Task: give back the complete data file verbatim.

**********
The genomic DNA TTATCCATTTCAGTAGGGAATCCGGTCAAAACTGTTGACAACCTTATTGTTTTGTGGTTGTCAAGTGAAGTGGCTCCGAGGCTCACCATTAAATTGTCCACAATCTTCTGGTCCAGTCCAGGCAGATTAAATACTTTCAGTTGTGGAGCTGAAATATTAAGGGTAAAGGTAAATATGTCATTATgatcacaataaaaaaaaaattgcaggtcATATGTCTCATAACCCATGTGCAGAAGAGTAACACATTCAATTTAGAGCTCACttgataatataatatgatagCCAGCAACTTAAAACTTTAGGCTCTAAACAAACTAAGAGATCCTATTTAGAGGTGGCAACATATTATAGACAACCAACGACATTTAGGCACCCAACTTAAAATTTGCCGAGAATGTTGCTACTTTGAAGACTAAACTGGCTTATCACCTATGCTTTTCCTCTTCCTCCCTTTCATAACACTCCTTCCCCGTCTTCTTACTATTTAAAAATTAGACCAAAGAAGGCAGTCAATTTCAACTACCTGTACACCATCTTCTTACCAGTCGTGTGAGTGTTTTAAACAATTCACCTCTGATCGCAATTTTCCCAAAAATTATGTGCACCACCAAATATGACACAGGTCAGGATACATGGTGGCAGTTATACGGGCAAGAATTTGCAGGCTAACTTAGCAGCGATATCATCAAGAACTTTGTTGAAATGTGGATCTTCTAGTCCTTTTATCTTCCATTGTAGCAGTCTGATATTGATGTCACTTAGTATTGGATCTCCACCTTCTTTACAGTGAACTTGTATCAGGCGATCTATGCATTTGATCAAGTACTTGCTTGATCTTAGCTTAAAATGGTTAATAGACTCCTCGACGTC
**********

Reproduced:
The genomic DNA TTATCCATTTCAGTAGGGAATCCGGTCAAAACTGTTGACAACCTTATTGTTTTGTGGTTGTCAAGTGAAGTGGCTCCGAGGCTCACCATTAAATTGTCCACAATCTTCTGGTCCAGTCCAGGCAGATTAAATACTTTCAGTTGTGGAGCTGAAATATTAAGGGTAAAGGTAAATATGTCATTATgatcacaataaaaaaaaaattgcaggtcATATGTCTCATAACCCATGTGCAGAAGAGTAACACATTCAATTTAGAGCTCACttgataatataatatgatagCCAGCAACTTAAAACTTTAGGCTCTAAACAAACTAAGAGATCCTATTTAGAGGTGGCAACATATTATAGACAACCAACGACATTTAGGCACCCAACTTAAAATTTGCCGAGAATGTTGCTACTTTGAAGACTAAACTGGCTTATCACCTATGCTTTTCCTCTTCCTCCCTTTCATAACACTCCTTCCCCGTCTTCTTACTATTTAAAAATTAGACCAAAGAAGGCAGTCAATTTCAACTACCTGTACACCATCTTCTTACCAGTCGTGTGAGTGTTTTAAACAATTCACCTCTGATCGCAATTTTCCCAAAAATTATGTGCACCACCAAATATGACACAGGTCAGGATACATGGTGGCAGTTATACGGGCAAGAATTTGCAGGCTAACTTAGCAGCGATATCATCAAGAACTTTGTTGAAATGTGGATCTTCTAGTCCTTTTATCTTCCATTGTAGCAGTCTGATATTGATGTCACTTAGTATTGGATCTCCACCTTCTTTACAGTGAACTTGTATCAGGCGATCTATGCATTTGATCAAGTACTTGCTTGATCTTAGCTTAAAATGGTTAATAGACTCCTCGACGTC